United Kingdom


More parents are being forced to smuggle medical marijuana into the UK

Medical marijuana is technically legal in the UK, but it's extremely difficult for patients to obtain legally, so the parents of many sick children have resorted to smuggling the drug, writes Calvin Hughes.


Fresh guidance to fill 'information vacuum' on new cannabis products for medicinal use

A clinical review, published today (Saturday 6 April 2019) for the BMJ, provides new interim advice for doctors and clinicians in prescribing cannabis-based products and cannabinoids to treat certain conditions.

Since a policy change in November 2018, specialist doctors registered with the General Medical Council (GMC), have been permitted to prescribe new medicines which derive from cannabis. Yet, research into these products has, to date, been limited creating an 'information vacuum' about these medicines, their benefits or harms.


Brits urgently warned over cannabis oil dangers amid high street craze

It could be dangerous for people to use cannabis oils bought in the High Street to treat medical conditions, according to an expert.

Dr Tom Freeman said it was a "big risk" for people to use CBD oil, which can be bought from shops like Holland & Barrett, for health problems.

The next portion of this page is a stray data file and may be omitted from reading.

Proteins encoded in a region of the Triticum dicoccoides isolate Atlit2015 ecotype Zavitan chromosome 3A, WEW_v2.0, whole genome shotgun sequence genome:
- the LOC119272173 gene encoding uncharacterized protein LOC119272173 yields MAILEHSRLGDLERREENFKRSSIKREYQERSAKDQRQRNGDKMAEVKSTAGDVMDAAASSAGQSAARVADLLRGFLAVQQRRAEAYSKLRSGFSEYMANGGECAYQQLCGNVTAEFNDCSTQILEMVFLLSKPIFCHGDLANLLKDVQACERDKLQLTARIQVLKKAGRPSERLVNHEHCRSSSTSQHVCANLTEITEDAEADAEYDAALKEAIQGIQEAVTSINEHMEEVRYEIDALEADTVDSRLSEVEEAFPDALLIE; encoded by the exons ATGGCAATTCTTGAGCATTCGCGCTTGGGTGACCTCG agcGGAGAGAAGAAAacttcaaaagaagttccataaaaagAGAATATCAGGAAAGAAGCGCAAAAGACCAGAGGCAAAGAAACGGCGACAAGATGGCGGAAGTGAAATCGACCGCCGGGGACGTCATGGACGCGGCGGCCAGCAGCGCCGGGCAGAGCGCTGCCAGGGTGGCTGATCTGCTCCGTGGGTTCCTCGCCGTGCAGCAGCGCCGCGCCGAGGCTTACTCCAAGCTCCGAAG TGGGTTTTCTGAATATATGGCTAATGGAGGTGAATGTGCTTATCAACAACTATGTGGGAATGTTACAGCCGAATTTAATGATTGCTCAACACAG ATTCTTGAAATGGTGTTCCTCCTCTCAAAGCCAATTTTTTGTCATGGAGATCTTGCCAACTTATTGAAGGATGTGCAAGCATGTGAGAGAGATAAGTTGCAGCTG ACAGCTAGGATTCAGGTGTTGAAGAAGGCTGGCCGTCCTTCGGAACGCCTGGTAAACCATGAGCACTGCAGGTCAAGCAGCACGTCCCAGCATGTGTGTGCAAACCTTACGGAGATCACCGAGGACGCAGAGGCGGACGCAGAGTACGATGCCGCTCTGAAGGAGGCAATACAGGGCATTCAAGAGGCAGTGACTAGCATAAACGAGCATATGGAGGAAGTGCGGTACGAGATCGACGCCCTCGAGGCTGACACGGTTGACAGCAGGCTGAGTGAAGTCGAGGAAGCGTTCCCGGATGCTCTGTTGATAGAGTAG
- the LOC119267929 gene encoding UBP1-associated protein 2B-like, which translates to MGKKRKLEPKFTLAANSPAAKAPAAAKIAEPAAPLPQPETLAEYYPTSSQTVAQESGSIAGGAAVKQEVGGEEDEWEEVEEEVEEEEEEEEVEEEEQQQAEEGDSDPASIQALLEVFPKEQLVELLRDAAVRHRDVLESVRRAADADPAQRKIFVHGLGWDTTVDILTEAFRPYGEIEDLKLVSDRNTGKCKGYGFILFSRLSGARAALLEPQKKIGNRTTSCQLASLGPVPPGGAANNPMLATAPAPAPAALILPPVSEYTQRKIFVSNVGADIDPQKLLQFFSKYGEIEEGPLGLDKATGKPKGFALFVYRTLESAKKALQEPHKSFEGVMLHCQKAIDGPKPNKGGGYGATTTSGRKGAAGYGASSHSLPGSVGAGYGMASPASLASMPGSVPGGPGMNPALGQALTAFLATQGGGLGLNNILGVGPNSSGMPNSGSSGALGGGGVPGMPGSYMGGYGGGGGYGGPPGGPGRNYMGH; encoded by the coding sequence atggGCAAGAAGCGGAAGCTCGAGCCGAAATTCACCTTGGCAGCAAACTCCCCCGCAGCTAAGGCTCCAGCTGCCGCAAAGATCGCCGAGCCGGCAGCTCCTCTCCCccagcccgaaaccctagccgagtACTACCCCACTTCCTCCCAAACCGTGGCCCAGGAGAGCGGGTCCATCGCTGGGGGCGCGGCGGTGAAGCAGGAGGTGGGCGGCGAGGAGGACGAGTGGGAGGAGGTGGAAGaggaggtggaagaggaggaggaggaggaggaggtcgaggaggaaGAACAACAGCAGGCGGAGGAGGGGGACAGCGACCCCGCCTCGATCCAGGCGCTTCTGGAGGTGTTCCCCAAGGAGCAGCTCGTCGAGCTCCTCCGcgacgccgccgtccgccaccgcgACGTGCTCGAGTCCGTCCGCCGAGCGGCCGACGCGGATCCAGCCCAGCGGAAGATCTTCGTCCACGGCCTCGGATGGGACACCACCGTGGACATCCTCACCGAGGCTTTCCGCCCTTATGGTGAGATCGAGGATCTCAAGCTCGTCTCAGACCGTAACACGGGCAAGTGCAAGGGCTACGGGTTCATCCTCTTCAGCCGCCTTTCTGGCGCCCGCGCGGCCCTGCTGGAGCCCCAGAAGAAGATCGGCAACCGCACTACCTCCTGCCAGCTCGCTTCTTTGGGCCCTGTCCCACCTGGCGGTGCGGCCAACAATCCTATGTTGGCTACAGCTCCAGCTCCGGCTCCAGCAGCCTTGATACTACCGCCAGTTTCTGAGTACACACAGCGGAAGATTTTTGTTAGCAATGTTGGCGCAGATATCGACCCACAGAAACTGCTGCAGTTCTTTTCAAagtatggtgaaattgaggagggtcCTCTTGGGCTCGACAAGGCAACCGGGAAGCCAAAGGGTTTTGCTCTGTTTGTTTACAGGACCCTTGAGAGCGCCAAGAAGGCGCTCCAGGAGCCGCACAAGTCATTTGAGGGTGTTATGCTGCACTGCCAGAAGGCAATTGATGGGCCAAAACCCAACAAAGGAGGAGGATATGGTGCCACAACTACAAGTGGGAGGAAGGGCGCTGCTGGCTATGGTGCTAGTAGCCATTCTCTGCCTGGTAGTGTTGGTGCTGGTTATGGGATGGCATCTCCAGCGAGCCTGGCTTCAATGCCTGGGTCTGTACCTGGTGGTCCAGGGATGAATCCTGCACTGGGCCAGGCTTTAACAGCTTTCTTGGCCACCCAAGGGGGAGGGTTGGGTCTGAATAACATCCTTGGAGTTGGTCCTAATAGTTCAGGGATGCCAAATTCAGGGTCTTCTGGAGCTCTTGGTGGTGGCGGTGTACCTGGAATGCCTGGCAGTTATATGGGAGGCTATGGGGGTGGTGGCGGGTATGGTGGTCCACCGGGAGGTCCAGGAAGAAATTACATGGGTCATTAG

Holland & Barrett has been selling CBD oil for over a year in its stores, and since November doctors have been able to prescribe cannabis products to patients after the Government relaxed the rules.

The new regulations followed several high-profile cases, including that of young epilepsy sufferers Alfie Dingley and Billy Caldwell, whose conditions appeared to be helped by cannabis oil.


Cannabis capitalists scrutinize future of UK's fledgling industry

It's a Wednesday evening in the City of London, and a strange crowd is gathering in the offices of DLA Piper, a global corporate law firm. Listen closely and you can hear the creak of expensive shoe leather as delegates reach for the tiny canapes and excellent wine.

There are stockbrokers, hedge-fund managers and pension-fund investors, but also Essex farmers and quick-witted East End boys and girls here — all with an eye on the future of the nascent British medicinal cannabis industry.

There's a definite whiff of change on the air, which is matched by the fragrant tang of recently smoked marijuana on the breath of a number of the more casually dressed delegates. On First Wednesdays though, everyone is welcome.


Epileptic girl, whose family couldn't get medicinal cannabis on the NHS is 'saved' after Canadian firm gives her the drug for free

A three-year-old girl with severe epilepsy is now being given medicinal cannabis for free by a Canadian company because the NHS won't give it to her. Jorja Emerson, from Dundonald in Northern Ireland, has been given cannabis oil by her father since December last year after it was legalised in the UK. But her family has faced a gauntlet trying to get their hands on the medicine, which reportedly cuts her number of daily seizures from 30 to as few as three. Her father Robin, 33, claims the NHS won't prescribe her the medicine she needs so Canadian firm Aphria has staged a 'life-saving' intervention.